, Digital transformation of financial institutions

DIGITIZATION IN THE BANKING SECTOR

The rise of digitization in developing countries, particularly on th African continent, is one of the main factors behind the increase in financial inclusion observed over the past decade. In sub-Saharan Africa, for example, 42,6% of the adult population had an account in 2017 compared to only 23.2% in 2011, and nearly 21% of adult had a mobile bank account, according to data from Global Findex. This trend represents a unique opportunity for financial service providers (FSFs) to better accomplish thier mission and reach more customers.

Technology can help traditional microfinance institutions overcome challenges such as high operating costs, (by forcing MFIs to focus on high-density urban centers) or high operational risks (due to manual processes and there is no doubt that the digitization of financial inclusion is not a choice but a necessity. A question remains, however: how can microfinance actors ride the digitization wave in such a way that intelligent and above all responsible?

Moreover, in Cameroon, the establishment of a network of agents throughout the country has enabled certain microfinances to offer local services to their clients and to reduce congestion in branches. These experiences brought their share of challenges and learned a number of valuable lessons in terms of digital transformation.

 THE ADVANTAGES OF DIGITAL BANKING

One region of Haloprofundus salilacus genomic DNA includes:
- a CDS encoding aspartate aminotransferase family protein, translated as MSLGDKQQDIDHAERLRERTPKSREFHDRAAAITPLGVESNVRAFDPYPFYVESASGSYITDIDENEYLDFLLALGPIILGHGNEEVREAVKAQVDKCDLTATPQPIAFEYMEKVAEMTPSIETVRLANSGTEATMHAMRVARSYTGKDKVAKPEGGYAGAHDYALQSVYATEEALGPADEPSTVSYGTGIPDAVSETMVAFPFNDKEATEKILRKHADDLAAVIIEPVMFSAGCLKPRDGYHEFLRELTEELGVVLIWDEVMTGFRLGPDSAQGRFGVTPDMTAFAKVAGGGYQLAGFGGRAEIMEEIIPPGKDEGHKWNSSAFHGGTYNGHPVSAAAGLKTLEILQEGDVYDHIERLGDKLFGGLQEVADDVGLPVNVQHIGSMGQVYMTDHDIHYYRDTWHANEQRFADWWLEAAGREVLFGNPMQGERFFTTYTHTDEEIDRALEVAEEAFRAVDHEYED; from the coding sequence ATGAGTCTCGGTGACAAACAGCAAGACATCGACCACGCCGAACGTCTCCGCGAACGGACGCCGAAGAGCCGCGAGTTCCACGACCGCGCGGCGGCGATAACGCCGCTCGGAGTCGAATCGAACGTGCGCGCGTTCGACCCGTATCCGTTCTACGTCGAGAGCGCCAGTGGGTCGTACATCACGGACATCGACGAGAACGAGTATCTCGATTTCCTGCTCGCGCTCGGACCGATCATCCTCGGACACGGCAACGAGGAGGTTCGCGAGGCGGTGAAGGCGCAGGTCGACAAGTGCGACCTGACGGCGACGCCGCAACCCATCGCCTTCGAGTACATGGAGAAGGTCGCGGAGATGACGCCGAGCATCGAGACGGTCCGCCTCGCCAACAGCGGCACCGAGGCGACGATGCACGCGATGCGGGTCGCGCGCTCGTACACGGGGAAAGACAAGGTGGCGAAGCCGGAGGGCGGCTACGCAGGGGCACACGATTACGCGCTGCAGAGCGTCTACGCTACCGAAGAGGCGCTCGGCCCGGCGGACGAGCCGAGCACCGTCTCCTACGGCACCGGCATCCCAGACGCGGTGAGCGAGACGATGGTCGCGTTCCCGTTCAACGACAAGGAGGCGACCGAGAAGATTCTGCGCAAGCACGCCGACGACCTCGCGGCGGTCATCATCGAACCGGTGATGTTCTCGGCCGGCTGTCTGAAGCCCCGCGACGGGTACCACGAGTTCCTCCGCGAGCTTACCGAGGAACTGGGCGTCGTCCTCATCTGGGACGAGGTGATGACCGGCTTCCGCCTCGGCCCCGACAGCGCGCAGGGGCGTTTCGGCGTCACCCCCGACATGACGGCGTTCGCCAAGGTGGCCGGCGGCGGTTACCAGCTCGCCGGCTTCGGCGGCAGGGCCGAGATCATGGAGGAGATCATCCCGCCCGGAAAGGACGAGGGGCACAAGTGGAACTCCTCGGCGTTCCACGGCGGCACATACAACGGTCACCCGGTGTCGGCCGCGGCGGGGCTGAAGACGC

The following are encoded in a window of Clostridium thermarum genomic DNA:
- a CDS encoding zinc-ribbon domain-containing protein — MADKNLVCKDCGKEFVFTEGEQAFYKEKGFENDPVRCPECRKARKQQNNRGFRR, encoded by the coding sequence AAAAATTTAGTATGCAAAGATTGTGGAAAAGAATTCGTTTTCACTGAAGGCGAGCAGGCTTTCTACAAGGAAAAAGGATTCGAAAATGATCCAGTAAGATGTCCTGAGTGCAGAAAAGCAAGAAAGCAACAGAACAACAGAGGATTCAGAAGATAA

First, a "one size fits all" model is unreliable: markets and customers change at different rates. Even if the experiences is different from one subsidiary to another, it still follows the same model of piloting, testing and then deploying products or channels. Thus digital services take into account the changing needs and expectations of customers. Understanding the behaviors, expectations and use that customers make of these technologies are therefore essential steps in thinking about the development of a new service when it deployed. Continuous monitoring of service performance is essential to identify areas for improvement.

Second, microfinance sector clients remain a specific target, with less widespread use of technology, lower financial literacy, and trust issues to consider. In this context, digital tools alone are not enough to create a lasting relationship with customers.

Indeed, it is also necessary to ensure a presence in the field in order to allow the adoption of new technologies and the handling of the functionalities that offers to customers: in Côte d'Ivoire, banking agents have, for example, helped customers. Cocoa farmers to use the USSD service offered to them. All of these help to ensure that client fully benefit from financial services. In short, any FSF wishing to implement a digitization process responsibly must begin by understanding the needs of its customers in order to design and offer services in line with their daily reality.

With the pace of change around us, the key to success for FSFs lies in the ability to remain agile: listening to the market and customers, reacting in a timely manner, and seizing opportunities when they arise.  

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